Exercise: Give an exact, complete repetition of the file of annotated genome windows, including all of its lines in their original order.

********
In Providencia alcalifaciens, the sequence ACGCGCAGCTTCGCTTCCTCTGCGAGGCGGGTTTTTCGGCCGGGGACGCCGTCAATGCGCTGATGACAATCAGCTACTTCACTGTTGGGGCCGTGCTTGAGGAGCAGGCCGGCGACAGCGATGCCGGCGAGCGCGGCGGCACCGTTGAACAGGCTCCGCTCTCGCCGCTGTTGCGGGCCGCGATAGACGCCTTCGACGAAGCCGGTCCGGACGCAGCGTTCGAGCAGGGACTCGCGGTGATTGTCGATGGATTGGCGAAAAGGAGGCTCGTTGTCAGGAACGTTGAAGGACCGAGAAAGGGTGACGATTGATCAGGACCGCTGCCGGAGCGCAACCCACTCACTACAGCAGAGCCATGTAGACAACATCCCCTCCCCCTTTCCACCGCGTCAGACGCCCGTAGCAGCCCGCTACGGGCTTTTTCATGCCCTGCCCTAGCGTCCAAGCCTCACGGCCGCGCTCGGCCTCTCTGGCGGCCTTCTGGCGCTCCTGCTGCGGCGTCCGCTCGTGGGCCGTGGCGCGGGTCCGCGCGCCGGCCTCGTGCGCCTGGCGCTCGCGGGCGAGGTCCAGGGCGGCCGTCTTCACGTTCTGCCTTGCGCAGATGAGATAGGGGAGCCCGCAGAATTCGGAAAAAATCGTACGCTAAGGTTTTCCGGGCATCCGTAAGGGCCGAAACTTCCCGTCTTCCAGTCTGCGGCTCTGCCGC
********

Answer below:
In Providencia alcalifaciens, the sequence ACGCGCAGCTTCGCTTCCTCTGCGAGGCGGGTTTTTCGGCCGGGGACGCCGTCAATGCGCTGATGACAATCAGCTACTTCACTGTTGGGGCCGTGCTTGAGGAGCAGGCCGGCGACAGCGATGCCGGCGAGCGCGGCGGCACCGTTGAACAGGCTCCGCTCTCGCCGCTGTTGCGGGCCGCGATAGACGCCTTCGACGAAGCCGGTCCGGACGCAGCGTTCGAGCAGGGACTCGCGGTGATTGTCGATGGATTGGCGAAAAGGAGGCTCGTTGTCAGGAACGTTGAAGGACCGAGAAAGGGTGACGATTGATCAGGACCGCTGCCGGAGCGCAACCCACTCACTACAGCAGAGCCATGTAGACAACATCCCCTCCCCCTTTCCACCGCGTCAGACGCCCGTAGCAGCCCGCTACGGGCTTTTTCATGCCCTGCCCTAGCGTCCAAGCCTCACGGCCGCGCTCGGCCTCTCTGGCGGCCTTCTGGCGCTCCTGCTGCGGCGTCCGCTCGTGGGCCGTGGCGCGGGTCCGCGCGCCGGCCTCGTGCGCCTGGCGCTCGCGGGCGAGGTCCAGGGCGGCCGTCTTCACGTTCTGCCTTGCGCAGATGAGATAGGGGAGCCCGCAGAATTCGGAAAAAATCGTACGCTAAGGTTTTCCGGGCATCCGTAAGGGCCGAAACTTCCCGTCTTCCAGTCTGCGGCTCTGCCGC